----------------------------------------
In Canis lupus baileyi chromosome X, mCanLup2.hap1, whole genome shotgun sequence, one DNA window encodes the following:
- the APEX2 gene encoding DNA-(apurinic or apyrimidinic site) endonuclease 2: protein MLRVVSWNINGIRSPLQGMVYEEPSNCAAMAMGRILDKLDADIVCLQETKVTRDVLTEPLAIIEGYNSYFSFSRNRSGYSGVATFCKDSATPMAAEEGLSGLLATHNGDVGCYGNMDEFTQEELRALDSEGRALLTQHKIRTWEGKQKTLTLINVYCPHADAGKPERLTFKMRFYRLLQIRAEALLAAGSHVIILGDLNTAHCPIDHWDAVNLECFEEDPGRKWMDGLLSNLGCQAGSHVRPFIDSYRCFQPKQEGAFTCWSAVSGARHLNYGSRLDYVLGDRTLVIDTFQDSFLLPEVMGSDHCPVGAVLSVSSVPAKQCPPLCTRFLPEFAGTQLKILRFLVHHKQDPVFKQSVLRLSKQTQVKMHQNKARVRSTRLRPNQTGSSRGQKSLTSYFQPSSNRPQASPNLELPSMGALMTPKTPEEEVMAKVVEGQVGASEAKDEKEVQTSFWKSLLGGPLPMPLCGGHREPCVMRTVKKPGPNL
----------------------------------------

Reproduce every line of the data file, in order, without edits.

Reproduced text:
In Canis lupus baileyi chromosome X, mCanLup2.hap1, whole genome shotgun sequence, one DNA window encodes the following:
- the APEX2 gene encoding DNA-(apurinic or apyrimidinic site) endonuclease 2: protein MLRVVSWNINGIRSPLQGMVYEEPSNCAAMAMGRILDKLDADIVCLQETKVTRDVLTEPLAIIEGYNSYFSFSRNRSGYSGVATFCKDSATPMAAEEGLSGLLATHNGDVGCYGNMDEFTQEELRALDSEGRALLTQHKIRTWEGKQKTLTLINVYCPHADAGKPERLTFKMRFYRLLQIRAEALLAAGSHVIILGDLNTAHCPIDHWDAVNLECFEEDPGRKWMDGLLSNLGCQAGSHVRPFIDSYRCFQPKQEGAFTCWSAVSGARHLNYGSRLDYVLGDRTLVIDTFQDSFLLPEVMGSDHCPVGAVLSVSSVPAKQCPPLCTRFLPEFAGTQLKILRFLVHHKQDPVFKQSVLRLSKQTQVKMHQNKARVRSTRLRPNQTGSSRGQKSLTSYFQPSSNRPQASPNLELPSMGALMTPKTPEEEVMAKVVEGQVGASEAKDEKEVQTSFWKSLLGGPLPMPLCGGHREPCVMRTVKKPGPNL